ICCC Awarded 10 Students for Their Publications

Written by Arfiana Khairunnisa on .

Indonesian Peatland Network (IPN) is an activity that was initiated by the Indonesia Climate Change Center (ICCC) and Center for International Forestry Research (CIFOR). In order to increase the capacity of young Indonesian researchers, IPN provides the opportunity for Graduate Program Students (Master and PhD) to obtain fund assistance for journal publications with peatland-related topic.

Fund of 10 million rupiahs awarded to ten students who published in an accredited national journals and fund of 20 million rupiahs awarded to ten students who published in an accredited international journals.

ICCC Starts a Study on Sustainable Peatland Management

Written by Eli Nur Nirmala Sari on .

The Indonesia Climate Change Center (ICCC) through Peatland and Peatland Mapping Cluster, in coordination with peat scientists, universities, and related institutions start a study titled “Sustainable Peatland Management Across Sectors”. The result of this study will give a recommendation in sustainable peatland management across sectors including forestry, plantation, and agriculture.

Peat is a very delicate ecosystem; therefore we should be careful in implementing sustainable peatland management across sectors. If the management is not done properly, the peat will not be sustainable. Peatland management has environmental risks, because peat is easily degraded. There are various activities on peatland management, such as land cultivation and build canals for irrigation, can increase greenhouse gas emissions (GHG). Peatland degradation occurs when the peatland management is not done properly; as a result, increasing rate of decomposition. 

Dialogue on Peatland: “The Status and Challenges of Peatland Management in Indonesia”

Written by Arfiana Khairunnisa on .

Indonesia Climate Change Center (ICCC) and the National Council on Climate Change (NCCC/DNPI) with the support of U.S Embassy conducted a dialogue titled “The Status and Challenges of Peatland Management in Indonesia” in @america, 10 February 2014. On the occasion, U.S Ambassador to Indonesia, Robert O. Blake, and Executive Chair of DNPI, Rachmat Witoelar, delivered opening remarks. 

VIIRS Nightfire for Detection and Characterization of Combustion Source

Written by Arfiana Khairunnisa on .

(Infographic: raytheon.com)

The NOAA National Geophysical Data Center (NGDC) has developed a system called Nightfire, which detects and characterizes sub-pixel combustion sources worldwide using nighttime data collected by the NASA-NOAA Suomi National Polar Partnership (NPP) Visible Infrared Imaging Radiometer Suite (VIIRS). It is the only satellite fire detection system which estimates temperature and source size for biomass burning, gas flares, and volcanoes worldwide on a daily basis.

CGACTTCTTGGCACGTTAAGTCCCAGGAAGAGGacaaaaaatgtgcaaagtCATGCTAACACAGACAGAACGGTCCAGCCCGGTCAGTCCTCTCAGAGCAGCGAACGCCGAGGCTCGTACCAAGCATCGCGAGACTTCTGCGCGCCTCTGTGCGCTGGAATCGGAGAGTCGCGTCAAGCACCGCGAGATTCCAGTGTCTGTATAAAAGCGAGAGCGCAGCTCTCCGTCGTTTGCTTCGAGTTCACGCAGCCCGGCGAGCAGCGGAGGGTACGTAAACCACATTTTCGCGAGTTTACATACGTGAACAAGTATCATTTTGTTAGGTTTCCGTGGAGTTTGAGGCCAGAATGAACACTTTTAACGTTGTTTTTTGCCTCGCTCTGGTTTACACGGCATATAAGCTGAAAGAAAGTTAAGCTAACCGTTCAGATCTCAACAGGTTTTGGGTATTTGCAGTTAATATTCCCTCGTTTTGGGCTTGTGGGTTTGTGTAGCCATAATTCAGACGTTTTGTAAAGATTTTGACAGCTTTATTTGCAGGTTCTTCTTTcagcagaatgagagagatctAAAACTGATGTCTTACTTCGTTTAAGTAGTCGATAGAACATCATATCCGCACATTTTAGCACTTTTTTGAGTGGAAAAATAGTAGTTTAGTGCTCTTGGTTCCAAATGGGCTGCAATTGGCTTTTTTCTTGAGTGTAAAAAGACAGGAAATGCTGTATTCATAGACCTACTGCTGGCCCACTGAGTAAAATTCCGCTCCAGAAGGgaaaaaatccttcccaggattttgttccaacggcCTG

Christopher D. Elvidge, Ph.D., a Physical Scientist of NGDC, says that, “VIIRS is unique in the recording of near-infrared (NIR) and short-wave infrared (SWIR) data at night in spectral bands designed for daytime imaging. This includes the M7, M8, and M10 spectral bands. The initial detection of combustion sources is made in the VIIRS M10 band, in the short-wave infrared at 1.6 μm. At night the M10 spectral band records the background noise of the instrument, except for the few pixels which contain an infrared emitter, such as a gas flare, biomass burning, or hot lava. 

Greenhouse Gas Inventory for Emissions Mitigation on Peatland

Written by Eli Nur Nirmala Sari on .

Land degradation can increase carbon emissions. (Photo: Kevin Ryan/USFS)

Most areas of natural peat forest in Indonesia are converted into production forests, industrial forest plantations (HTI), palm oil plantations, and agriculture. These conversions are followed by manufacture of canals on peatland, which lead to absorption of carbon in peat is smaller than the released carbon. The minimum of carbon absorption is worsened by peat fires and drainage as the biggest greenhouse gas (GHG) emissions resources. 

The drainage is the result of peat forest that turns into agriculture, plantation, settlements, mining and infrastructure. Degradation is the decline of peat forest quality because of illegal logging, over cutting, shifting cultivation and encroachment. Deforestation and degradation of forests and peat lead to increase in emissions sources, while reforestation and other forest regeneration activity can increase carbon absorption. Thus GHG inventory activities on forest and peatland are very important to calculate the total emissions. By knowing the total emissions, then it can be determined the number of emissions reduction through the understanding on peat ecosystems.